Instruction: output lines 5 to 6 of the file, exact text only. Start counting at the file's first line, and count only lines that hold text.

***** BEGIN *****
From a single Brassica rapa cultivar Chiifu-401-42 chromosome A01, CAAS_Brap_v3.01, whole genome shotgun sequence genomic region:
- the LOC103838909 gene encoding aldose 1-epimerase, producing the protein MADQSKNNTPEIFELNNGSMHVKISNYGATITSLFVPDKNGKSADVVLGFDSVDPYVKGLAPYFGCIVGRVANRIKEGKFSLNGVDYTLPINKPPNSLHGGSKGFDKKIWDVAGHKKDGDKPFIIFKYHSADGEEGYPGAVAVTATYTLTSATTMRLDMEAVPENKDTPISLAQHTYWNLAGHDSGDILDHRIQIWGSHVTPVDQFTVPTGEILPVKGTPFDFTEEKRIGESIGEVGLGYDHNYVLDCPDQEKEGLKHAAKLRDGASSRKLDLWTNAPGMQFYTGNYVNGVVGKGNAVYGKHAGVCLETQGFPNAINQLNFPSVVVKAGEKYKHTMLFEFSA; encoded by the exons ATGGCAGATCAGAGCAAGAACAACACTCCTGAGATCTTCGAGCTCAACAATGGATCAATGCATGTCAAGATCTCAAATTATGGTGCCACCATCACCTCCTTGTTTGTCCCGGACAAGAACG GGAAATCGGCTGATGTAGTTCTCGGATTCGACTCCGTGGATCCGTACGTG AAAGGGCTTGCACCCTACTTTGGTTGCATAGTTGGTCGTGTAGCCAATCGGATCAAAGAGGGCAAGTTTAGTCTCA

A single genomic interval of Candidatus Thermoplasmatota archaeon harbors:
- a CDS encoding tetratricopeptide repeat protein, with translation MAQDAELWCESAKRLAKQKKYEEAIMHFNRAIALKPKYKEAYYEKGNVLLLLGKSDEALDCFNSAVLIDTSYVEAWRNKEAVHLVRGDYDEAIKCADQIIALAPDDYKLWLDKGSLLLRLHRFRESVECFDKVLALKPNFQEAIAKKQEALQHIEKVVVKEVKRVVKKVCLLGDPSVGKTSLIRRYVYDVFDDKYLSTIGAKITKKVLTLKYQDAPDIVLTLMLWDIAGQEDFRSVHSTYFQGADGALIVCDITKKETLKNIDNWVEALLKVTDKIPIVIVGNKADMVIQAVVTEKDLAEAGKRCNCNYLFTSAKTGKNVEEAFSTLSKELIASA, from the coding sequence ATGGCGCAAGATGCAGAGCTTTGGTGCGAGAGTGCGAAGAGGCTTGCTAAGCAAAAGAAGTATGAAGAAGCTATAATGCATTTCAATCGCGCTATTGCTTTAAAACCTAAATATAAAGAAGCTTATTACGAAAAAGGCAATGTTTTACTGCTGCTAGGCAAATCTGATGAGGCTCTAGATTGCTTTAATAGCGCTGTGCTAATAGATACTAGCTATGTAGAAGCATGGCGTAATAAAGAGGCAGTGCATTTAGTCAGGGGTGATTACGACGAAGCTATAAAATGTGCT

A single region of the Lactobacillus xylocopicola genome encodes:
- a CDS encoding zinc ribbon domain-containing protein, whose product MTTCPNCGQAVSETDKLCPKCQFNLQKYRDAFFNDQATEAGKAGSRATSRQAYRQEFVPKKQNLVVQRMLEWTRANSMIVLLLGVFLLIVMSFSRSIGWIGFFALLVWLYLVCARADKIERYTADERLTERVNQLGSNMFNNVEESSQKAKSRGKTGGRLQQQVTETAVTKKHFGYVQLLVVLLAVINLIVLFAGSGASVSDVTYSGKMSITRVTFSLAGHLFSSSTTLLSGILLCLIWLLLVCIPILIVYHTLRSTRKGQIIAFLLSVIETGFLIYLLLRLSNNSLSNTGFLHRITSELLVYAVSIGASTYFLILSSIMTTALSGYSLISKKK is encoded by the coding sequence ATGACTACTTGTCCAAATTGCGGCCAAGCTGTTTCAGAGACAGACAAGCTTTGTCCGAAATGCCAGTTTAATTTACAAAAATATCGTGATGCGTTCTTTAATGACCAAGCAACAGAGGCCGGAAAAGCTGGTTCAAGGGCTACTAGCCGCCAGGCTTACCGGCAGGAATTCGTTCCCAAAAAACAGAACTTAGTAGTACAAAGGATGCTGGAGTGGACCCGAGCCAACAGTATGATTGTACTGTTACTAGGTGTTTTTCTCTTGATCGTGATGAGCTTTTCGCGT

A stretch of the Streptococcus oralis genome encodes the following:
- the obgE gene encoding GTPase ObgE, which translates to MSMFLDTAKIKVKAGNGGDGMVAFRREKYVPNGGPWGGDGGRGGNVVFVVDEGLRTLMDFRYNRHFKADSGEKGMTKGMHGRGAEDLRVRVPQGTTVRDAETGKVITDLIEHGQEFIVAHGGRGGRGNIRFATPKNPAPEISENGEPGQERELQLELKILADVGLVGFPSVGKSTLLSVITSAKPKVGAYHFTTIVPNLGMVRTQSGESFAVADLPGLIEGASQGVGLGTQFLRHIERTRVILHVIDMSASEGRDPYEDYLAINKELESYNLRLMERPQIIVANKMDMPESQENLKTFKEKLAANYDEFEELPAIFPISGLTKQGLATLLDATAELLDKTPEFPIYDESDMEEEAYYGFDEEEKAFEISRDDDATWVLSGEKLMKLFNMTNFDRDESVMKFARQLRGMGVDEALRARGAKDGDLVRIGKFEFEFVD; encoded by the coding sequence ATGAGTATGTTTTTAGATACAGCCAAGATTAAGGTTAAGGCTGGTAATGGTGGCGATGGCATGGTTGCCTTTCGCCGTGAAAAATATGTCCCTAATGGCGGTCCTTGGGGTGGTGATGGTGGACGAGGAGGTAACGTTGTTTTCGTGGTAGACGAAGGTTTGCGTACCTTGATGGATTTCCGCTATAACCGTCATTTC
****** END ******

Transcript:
A single region of the Lactobacillus xylocopicola genome encodes:
- a CDS encoding zinc ribbon domain-containing protein, whose product MTTCPNCGQAVSETDKLCPKCQFNLQKYRDAFFNDQATEAGKAGSRATSRQAYRQEFVPKKQNLVVQRMLEWTRANSMIVLLLGVFLLIVMSFSRSIGWIGFFALLVWLYLVCARADKIERYTADERLTERVNQLGSNMFNNVEESSQKAKSRGKTGGRLQQQVTETAVTKKHFGYVQLLVVLLAVINLIVLFAGSGASVSDVTYSGKMSITRVTFSLAGHLFSSSTTLLSGILLCLIWLLLVCIPILIVYHTLRSTRKGQIIAFLLSVIETGFLIYLLLRLSNNSLSNTGFLHRITSELLVYAVSIGASTYFLILSSIMTTALSGYSLISKKK is encoded by the coding sequence ATGACTACTTGTCCAAATTGCGGCCAAGCTGTTTCAGAGACAGACAAGCTTTGTCCGAAATGCCAGTTTAATTTACAAAAATATCGTGATGCGTTCTTTAATGACCAAGCAACAGAGGCCGGAAAAGCTGGTTCAAGGGCTACTAGCCGCCAGGCTTACCGGCAGGAATTCGTTCCCAAAAAACAGAACTTAGTAGTACAAAGGATGCTGGAGTGGACCCGAGCCAACAGTATGATTGTACTGTTACTAGGTGTTTTTCTCTTGATCGTGATGAGCTTTTCGCGT